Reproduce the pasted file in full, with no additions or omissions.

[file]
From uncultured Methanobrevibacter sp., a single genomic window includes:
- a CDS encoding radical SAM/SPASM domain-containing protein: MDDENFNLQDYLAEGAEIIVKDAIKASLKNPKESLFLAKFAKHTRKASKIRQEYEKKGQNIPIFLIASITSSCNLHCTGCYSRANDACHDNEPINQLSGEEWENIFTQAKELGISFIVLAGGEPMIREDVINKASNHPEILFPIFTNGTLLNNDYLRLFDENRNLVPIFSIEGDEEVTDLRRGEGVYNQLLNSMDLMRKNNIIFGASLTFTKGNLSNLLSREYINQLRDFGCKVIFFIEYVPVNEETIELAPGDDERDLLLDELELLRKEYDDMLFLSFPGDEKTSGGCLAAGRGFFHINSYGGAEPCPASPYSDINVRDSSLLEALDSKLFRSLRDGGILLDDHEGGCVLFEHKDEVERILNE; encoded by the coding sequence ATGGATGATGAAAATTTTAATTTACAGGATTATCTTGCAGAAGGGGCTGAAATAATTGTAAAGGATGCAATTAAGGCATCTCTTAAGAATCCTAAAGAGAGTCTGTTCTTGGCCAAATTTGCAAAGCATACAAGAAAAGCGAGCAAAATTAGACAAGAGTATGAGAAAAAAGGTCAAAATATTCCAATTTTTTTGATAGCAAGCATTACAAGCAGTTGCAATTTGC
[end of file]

From uncultured Methanobrevibacter sp., a single genomic window includes:
- a CDS encoding radical SAM/SPASM domain-containing protein: MDDENFNLQDYLAEGAEIIVKDAIKASLKNPKESLFLAKFAKHTRKASKIRQEYEKKGQNIPIFLIASITSSCNLHCTGCYSRANDACHDNEPINQLSGEEWENIFTQAKELGISFIVLAGGEPMIREDVINKASNHPEILFPIFTNGTLLNNDYLRLFDENRNLVPIFSIEGDEEVTDLRRGEGVYNQLLNSMDLMRKNNIIFGASLTFTKGNLSNLLSREYINQLRDFGCKVIFFIEYVPVNEETIELAPGDDERDLLLDELELLRKEYDDMLFLSFPGDEKTSGGCLAAGRGFFHINSYGGAEPCPASPYSDINVRDSSLLEALDSKLFRSLRDGGILLDDHEGGCVLFEHKDEVERILNE; encoded by the coding sequence ATGGATGATGAAAATTTTAATTTACAGGATTATCTTGCAGAAGGGGCTGAAATAATTGTAAAGGATGCAATTAAGGCATCTCTTAAGAATCCTAAAGAGAGTCTGTTCTTGGCCAAATTTGCAAAGCATACAAGAAAAGCGAGCAAAATTAGACAAGAGTATGAGAAAAAAGGTCAAAATATTCCAATTTTTTTGATAGCAAGCATTACAAGCAGTTGCAATTTGC